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Old 20th July 2006, 10:11 PM   #36 (permalink)
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Re: Perdido Street Station

I thought this book was wonderful! My onlt complaint is that he used the word "architecture" too much and that the city itself was extremely depressing. Although, this is a major element of the story, but still, I almost wanted to cry after I finished the book.
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Old 21st July 2006, 10:36 AM   #37 (permalink)
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Re: Perdido Street Station

Quote:
Originally Posted by j. d. worthington
The Tain -- I'm familiar with the story from Looking for Jake -- is this an expanded version, a novel, or ...?
I don't know how long the Looking for Jake story is - the one I have is a novella of about 100 pages. I would assume the Looking for Jake story is a condensed version of that, as the novella was written first.

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I'm almost finished with the Scar and looking forward to reading Iron Council, despite some rather lukewarm reviews I've seen.
Don't be put off by the bad reviews - Iron Council is still an excellent novel. It's got mediocre reviews because it isn't as brilliant as PSS or the Scar, but despite that it still managed to win the Arthur C Clarke award.
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Old 21st July 2006, 12:58 PM   #38 (permalink)
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Re: Perdido Street Station

Quote:
Originally Posted by Brys
I don't know how long the Looking for Jake story is - the one I have is a novella of about 100 pages. I would assume the Looking for Jake story is a condensed version of that, as the novella was written first.
Just to clarify, it's not a condensed version, it's actually the novella completing one bookend of the Looking For Jake collection. I've got the TPB edition of "Jake" and it's approx 70 pages, so if you have MMPB of Tain then 100 pages would be about right. You're correct however, in that the novella was published in 2002 ahead of this collection. Tain was a Locus Award recipient and is very good, particularly strong on atmosphere and visual imagery. The main character is not as well fleshed out as one would like and the plot in many ways plays a secondary role to Mievile's often superb prose. It also has an aspect of military fantasy, which may please you. The "mirror" creatures are inspired by literary heavyweight George Luis Borges and the Tain is an actual word relating to this concept. I shan't reveal more at the risk of spoiling it for you.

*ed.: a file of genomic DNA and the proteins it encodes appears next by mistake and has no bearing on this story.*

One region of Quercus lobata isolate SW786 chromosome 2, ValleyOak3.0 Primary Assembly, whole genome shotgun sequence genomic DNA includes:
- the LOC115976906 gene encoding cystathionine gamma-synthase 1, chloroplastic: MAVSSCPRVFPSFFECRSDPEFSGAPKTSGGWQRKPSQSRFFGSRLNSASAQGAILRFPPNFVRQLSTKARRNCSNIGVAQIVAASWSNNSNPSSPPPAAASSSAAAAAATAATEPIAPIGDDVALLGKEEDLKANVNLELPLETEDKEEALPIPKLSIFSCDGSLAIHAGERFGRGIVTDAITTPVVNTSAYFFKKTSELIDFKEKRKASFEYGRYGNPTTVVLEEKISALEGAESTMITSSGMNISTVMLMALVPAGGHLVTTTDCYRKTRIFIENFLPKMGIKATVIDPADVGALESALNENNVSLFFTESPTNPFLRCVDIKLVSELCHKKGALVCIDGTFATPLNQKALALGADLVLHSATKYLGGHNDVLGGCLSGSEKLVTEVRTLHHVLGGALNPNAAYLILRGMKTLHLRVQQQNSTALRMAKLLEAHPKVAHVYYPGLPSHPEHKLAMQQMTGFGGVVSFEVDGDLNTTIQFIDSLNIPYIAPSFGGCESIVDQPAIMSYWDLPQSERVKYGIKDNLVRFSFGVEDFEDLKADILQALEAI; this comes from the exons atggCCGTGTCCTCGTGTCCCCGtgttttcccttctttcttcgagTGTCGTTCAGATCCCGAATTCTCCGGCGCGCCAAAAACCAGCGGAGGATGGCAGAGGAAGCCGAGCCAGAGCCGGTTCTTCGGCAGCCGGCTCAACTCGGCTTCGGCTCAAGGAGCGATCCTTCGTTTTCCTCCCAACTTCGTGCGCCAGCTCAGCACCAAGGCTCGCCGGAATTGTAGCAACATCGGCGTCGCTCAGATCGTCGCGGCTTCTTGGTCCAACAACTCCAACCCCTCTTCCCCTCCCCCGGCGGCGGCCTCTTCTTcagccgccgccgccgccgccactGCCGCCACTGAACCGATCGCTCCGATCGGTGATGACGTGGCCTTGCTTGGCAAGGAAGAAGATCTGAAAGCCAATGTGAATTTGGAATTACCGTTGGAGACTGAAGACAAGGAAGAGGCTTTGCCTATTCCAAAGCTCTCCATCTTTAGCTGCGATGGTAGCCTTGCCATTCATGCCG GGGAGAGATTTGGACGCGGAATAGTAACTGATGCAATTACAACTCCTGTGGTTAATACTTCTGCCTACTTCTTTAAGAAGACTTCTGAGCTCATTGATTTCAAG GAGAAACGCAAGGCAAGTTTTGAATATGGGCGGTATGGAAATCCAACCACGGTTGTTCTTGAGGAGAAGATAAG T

Let us know how you fare once you've read the novella...
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Old 21st July 2006, 04:35 PM   #39 (permalink)
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Re: Perdido Street Station

Quote:
Originally Posted by GOLLUM
Just to clarify, it's not a condensed version, it's actually the novella completing one bookend of the Looking For Jake collection. I've got the TPB edition of "Jake" and it's approx 70 pages, so if you have MMPB of Tain then 100 pages would be about right. You're correct however, in that the novella was published in 2002 ahead of this collection. Tain was a Locus Award recipient and is very good, particularly strong on atmosphere and visual imagery. The main character is not as well fleshed out as one would like and the plot in many ways plays a secondary role to Mievile's often superb prose. It also has an aspect of military fantasy, which may please you. The "mirror" creatures are inspired by literary heavyweight George Luis Borges and the Tain is an actual word relating to this concept. I shan't reveal more at the risk of spoiling it for you.